Safety Belts is a long-forgotten story in Kenya
Safety belts is a long-forgotten story in Kenya somehow. October last year, the Ministry of Interior and Coordination of National Government, in a joint partnership with the National Road Safety and Transport Authority (NTSA), issued a stern notice to Kenyans, motorist and Passenger Service Vehicles warning them to comply with the popular Michuki Rules or face the consequences. What followed was a serious crackdown in November, dozens of Matatus were impounded, passengers who were found without safety belts were arrested and fined, private motorists on the wrong side of the law were not spared.
Nairobi, in particular, was a mess. Transport was completely paralyzed, fares skyrocketed unreasonably. And for those who live in places like Ongata Rongai, the three weeks that the Matatus were trying to cope with the enforced rules obviously drained their pockets. Opportunists took advantage of the situation to drastically hike the fares.
The set of rules that were demanded of the operators included fittings of safety belts, speed governors, painting of the continuous yellow line by the PSV operators and those that had loudspeakers in their vehicles were asked to remove them.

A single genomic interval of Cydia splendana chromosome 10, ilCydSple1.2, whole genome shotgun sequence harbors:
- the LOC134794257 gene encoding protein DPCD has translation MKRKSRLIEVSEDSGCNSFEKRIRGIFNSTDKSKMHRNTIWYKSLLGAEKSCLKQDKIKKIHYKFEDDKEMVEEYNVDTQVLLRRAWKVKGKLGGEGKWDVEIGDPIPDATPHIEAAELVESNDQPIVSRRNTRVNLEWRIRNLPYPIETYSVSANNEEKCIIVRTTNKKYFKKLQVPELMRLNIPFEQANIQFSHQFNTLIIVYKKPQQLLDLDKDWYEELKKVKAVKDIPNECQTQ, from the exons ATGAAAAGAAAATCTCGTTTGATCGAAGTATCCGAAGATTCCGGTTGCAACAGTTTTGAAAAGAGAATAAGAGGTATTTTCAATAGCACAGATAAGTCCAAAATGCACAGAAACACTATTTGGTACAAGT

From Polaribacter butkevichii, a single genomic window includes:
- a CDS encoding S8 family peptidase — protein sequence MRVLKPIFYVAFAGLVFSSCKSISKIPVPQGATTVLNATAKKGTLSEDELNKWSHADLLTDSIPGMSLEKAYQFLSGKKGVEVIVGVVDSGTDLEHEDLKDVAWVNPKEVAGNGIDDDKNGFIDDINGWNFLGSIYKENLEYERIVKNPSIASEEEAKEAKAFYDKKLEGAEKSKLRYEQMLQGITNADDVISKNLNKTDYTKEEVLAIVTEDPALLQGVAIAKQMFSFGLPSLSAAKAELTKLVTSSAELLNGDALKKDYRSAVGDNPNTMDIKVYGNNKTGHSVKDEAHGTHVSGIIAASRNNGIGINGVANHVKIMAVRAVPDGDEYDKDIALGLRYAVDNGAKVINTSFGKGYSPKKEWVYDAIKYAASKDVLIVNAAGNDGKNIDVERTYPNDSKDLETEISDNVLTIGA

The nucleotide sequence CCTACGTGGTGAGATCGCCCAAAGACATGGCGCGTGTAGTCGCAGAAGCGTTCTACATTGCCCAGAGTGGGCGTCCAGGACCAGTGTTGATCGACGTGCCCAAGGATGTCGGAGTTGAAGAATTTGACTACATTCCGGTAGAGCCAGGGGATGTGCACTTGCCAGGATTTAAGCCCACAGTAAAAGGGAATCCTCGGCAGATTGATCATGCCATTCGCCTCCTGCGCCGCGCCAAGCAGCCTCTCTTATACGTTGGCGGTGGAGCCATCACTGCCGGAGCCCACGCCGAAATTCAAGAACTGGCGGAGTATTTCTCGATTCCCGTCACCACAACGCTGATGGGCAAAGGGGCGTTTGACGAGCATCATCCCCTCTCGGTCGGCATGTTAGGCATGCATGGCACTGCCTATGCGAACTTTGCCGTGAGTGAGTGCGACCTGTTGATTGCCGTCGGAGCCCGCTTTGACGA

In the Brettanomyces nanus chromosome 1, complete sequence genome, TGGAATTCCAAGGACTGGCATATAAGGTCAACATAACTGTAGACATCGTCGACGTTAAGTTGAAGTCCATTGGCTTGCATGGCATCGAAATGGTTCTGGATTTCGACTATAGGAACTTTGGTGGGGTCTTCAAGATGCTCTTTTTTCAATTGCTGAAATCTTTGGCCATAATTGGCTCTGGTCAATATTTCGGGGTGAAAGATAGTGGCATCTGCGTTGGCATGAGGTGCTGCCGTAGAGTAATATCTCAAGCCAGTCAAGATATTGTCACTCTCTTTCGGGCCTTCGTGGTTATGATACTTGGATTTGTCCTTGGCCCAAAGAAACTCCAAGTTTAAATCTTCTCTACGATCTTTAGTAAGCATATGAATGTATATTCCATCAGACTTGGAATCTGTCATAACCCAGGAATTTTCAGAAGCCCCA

CS Matiang’ I together with NTSA Director Mr. Francis Meja had devoted their energy to ending the transport menace for once and for all. Here we are, one year later and the issue has been forgotten or disregarded. I traveled yesterday from Bomet to Nairobi, the traffic police that stopped us did not care about checking whether the passengers had belt up or not. They only engaged the drivers in a short low tone conversation before letting the Matatu go.
Most of the passengers I was traveling with could belt up when we were approaching the police, and untie their safety belts after the ‘inspection’ which did not happen. This is the same thing with Nairobi city commuters. They do not even care to put the detached safety belts back to their seats, leave alone fastening. I’m giving you this assignment as a social experiment, board one of the Matatus around Nairobi or any major town CBD, and check whether the passengers have tied their safety belts.
For unknown reasons, Kenyans don’t like safety belts, but why? Very few people wear their seat belts. There was a heated Twitter conversation of Monday, under the hashtag #SafetyBeltsKE after a grisly road accident claimed 13 lives in Awasi, Kisumu – Kericho Highway.
— Ma3Route (@Ma3Route) October 7, 2019
Wearing a safety belt is a proven way of preventing death and injuries in the case of road accidents. It restrains you from being ejected out of the car when a crash or sudden braking is experienced. Your car or a Matatu you’re traveling in may roll and would definitely stop at some point, but this does not stop your body from moving, meaning your body would still be experiencing momentum. Without a safety belt, you can easily be thrown out and chances that you will survive are next to zero percent. So yes, let’s get our safety belts engaged. Do not ignore it.